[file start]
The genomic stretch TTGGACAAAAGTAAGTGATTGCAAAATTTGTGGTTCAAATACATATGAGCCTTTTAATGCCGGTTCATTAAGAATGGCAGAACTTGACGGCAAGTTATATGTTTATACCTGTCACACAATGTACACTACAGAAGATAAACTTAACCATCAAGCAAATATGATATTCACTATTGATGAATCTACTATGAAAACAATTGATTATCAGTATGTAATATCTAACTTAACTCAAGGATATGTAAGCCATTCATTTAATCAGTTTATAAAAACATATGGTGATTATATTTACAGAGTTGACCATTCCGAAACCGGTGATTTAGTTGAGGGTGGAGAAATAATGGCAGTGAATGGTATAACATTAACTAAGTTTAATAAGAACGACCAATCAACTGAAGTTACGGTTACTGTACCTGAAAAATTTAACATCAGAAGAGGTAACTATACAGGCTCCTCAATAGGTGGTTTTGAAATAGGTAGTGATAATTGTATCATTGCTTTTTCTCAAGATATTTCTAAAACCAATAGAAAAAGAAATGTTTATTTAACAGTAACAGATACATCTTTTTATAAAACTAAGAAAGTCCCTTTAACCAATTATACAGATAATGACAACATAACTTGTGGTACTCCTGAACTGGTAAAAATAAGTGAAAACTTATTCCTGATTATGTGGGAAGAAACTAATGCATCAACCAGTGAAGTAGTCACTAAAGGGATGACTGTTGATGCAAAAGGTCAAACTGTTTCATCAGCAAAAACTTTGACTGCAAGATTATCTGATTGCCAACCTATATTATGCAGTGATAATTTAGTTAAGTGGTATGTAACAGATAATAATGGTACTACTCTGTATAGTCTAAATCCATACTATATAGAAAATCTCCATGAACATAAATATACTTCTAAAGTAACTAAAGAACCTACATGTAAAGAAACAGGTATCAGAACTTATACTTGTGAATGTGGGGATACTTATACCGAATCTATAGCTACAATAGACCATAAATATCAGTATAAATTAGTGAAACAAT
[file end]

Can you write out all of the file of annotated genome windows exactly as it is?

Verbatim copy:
The genomic stretch TTGGACAAAAGTAAGTGATTGCAAAATTTGTGGTTCAAATACATATGAGCCTTTTAATGCCGGTTCATTAAGAATGGCAGAACTTGACGGCAAGTTATATGTTTATACCTGTCACACAATGTACACTACAGAAGATAAACTTAACCATCAAGCAAATATGATATTCACTATTGATGAATCTACTATGAAAACAATTGATTATCAGTATGTAATATCTAACTTAACTCAAGGATATGTAAGCCATTCATTTAATCAGTTTATAAAAACATATGGTGATTATATTTACAGAGTTGACCATTCCGAAACCGGTGATTTAGTTGAGGGTGGAGAAATAATGGCAGTGAATGGTATAACATTAACTAAGTTTAATAAGAACGACCAATCAACTGAAGTTACGGTTACTGTACCTGAAAAATTTAACATCAGAAGAGGTAACTATACAGGCTCCTCAATAGGTGGTTTTGAAATAGGTAGTGATAATTGTATCATTGCTTTTTCTCAAGATATTTCTAAAACCAATAGAAAAAGAAATGTTTATTTAACAGTAACAGATACATCTTTTTATAAAACTAAGAAAGTCCCTTTAACCAATTATACAGATAATGACAACATAACTTGTGGTACTCCTGAACTGGTAAAAATAAGTGAAAACTTATTCCTGATTATGTGGGAAGAAACTAATGCATCAACCAGTGAAGTAGTCACTAAAGGGATGACTGTTGATGCAAAAGGTCAAACTGTTTCATCAGCAAAAACTTTGACTGCAAGATTATCTGATTGCCAACCTATATTATGCAGTGATAATTTAGTTAAGTGGTATGTAACAGATAATAATGGTACTACTCTGTATAGTCTAAATCCATACTATATAGAAAATCTCCATGAACATAAATATACTTCTAAAGTAACTAAAGAACCTACATGTAAAGAAACAGGTATCAGAACTTATACTTGTGAATGTGGGGATACTTATACCGAATCTATAGCTACAATAGACCATAAATATCAGTATAAATTAGTGAAACAAT